Cisco and Amazon Web Services (AWS) are partnering up to offer enterprise customers an integrated platform that promises to help them build, secure, and connect Kubernetes clusters across private data centers and the AWS cloud more easily.
“The new package, Cisco Hybrid Solution for Kubernetes on AWS, combines Cisco, AWS and open-source technologies to simplify complexity and helps eliminate challenges for customers who use Kubernetes to enable deploying applications on premises and across the AWS cloud in a secure, consistent manner,” said David Cope, Senior Director of Cisco Cloud Platform & Solutions Group (CPSG).
“The significance of Amazon teaming with Cisco means more integration between product lines from AWS and Cisco, thus reducing the integration costs notably on the security and management fronts for joint customers,” said Stephen Elliot, program vice president with IDC. “It also provides customers with some ideas on how to migrate workloads from private to public clouds.”
In a blog post outlining the technical details of the new package, Reinhardt Quelle a principal architect in Cisco’s CPSG, wrote that the hybrid solution integrates Cisco Container Platform (CCP) and Amazon Elastic Container Service for Kubernetes (EKS), so customers can provision clusters on premises and on EKS in the cloud. Cisco introduced its Kubernetes-based CCP in January and said it allows for self-service deployment and management of container clusters.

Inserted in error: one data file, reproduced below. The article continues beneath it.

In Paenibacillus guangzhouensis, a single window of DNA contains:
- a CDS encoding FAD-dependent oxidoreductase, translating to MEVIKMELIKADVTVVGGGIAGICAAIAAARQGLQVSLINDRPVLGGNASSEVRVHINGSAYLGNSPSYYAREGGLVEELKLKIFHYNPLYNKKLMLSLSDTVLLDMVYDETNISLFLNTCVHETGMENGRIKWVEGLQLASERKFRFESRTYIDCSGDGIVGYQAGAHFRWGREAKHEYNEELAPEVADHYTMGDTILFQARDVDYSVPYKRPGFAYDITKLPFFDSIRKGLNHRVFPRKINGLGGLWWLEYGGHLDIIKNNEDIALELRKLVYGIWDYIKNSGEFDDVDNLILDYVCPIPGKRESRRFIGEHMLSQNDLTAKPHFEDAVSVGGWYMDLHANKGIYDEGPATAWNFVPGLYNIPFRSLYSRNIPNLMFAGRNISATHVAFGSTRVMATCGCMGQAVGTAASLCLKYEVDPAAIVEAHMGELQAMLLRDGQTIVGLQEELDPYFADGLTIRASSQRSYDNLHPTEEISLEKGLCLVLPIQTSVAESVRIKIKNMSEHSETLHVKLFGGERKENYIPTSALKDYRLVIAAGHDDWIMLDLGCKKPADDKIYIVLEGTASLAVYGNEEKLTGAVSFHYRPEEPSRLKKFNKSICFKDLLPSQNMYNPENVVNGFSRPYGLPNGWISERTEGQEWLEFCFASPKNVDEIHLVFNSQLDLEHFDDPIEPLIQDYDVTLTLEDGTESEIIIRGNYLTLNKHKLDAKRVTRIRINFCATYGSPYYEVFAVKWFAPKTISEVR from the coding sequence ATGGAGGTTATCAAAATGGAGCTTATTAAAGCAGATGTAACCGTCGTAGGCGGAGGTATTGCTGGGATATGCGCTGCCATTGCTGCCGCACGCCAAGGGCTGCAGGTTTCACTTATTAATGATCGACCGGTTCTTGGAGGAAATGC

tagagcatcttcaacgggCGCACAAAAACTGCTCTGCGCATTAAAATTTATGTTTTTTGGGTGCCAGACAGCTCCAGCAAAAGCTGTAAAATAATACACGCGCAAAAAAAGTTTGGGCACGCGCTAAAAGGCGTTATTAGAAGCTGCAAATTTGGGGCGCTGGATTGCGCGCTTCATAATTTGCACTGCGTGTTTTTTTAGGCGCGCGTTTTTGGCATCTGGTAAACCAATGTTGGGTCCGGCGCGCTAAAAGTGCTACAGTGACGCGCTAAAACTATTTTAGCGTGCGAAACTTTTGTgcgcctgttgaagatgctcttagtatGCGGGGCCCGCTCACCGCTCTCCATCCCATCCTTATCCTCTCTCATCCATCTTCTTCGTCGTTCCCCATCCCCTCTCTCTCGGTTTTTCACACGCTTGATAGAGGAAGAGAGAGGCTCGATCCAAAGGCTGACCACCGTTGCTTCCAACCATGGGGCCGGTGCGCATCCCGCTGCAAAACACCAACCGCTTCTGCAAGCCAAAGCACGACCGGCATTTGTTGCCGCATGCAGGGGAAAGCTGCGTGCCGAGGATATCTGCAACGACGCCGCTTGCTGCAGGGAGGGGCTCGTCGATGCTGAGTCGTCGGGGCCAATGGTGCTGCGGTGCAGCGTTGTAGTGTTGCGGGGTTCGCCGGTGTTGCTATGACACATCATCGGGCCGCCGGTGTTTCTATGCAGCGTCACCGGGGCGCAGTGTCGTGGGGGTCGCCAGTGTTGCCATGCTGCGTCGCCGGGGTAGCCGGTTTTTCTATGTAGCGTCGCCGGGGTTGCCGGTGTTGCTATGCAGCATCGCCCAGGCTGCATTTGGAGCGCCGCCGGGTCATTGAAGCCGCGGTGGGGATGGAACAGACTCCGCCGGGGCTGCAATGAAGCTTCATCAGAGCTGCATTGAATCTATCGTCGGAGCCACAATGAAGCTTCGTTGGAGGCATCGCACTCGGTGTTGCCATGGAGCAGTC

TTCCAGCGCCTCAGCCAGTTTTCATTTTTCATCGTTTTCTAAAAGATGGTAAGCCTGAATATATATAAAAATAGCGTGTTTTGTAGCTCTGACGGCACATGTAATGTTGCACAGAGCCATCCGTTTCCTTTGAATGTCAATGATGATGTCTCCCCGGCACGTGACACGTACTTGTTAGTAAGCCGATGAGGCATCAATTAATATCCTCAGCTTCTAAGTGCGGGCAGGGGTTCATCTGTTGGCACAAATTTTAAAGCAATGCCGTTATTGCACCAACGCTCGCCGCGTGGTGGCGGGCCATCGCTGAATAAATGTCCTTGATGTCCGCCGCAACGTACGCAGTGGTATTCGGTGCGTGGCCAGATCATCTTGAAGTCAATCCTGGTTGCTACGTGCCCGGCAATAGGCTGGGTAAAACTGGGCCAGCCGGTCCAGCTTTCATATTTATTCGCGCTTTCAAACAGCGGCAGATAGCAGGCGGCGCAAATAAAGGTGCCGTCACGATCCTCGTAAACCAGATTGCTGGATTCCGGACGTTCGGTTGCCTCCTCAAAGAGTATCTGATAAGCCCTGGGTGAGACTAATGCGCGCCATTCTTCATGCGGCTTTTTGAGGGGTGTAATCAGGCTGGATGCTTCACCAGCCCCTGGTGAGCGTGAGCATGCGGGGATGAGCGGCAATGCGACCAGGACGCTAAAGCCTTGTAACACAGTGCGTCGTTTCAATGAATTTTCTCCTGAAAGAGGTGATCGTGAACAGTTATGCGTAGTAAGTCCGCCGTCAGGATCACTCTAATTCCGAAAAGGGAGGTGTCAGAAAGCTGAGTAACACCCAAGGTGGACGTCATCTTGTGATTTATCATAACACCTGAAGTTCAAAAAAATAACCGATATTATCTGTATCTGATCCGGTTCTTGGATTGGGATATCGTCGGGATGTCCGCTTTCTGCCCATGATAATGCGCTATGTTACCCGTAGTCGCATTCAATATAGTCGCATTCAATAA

“More customers run containers on AWS and Kubernetes on AWS than anywhere else,” said Terry Wise, Global Vice President of Channels & Alliances, Amazon Web Services, in a statement. “Our customers want solutions that are designed for the cloud, and Cisco’s integration with Amazon EKS will make it easier for them to rapidly deploy and run containerized applications across both Cisco-based on-premises environments and the AWS cloud.”
“Cisco is really focused on … helping their customers understand where Cisco fits in the multi- cloud world. Just about every Cisco and AWS enterprise account uses Kubernetes,” Elliot said. “This is a great anchor to help customers navigate the complexities of Kubernetes deployments while solving some of the common management and security challenges that Kubernetes presents.”
The largest challenge for Cisco is expanding its footprint into new buying centers within IT, notably developers. “AWS has a strong developer footprint, Cisco (and its channels) generally do not. Reaching this prickly audience is not impossible but hard to do. They will need to invest in sales training and marketing. The good news is Cisco has been extending its reach into new IT buying centers for the last five years,” Elliot said.
The Cisco Hybrid Solution for Kubernetes on AWS will be made available in December 2018. It will be offered as a software-only solution, requiring only the Cisco Container Platform, or a hardware/software package with the Cisco Container Platform running on Cisco HyperFlex. The software is licensed in one, three and five-year subscriptions. Pricing for software-only subscriptions will start at approximately $65,000 per year for a typical entry-level configuration.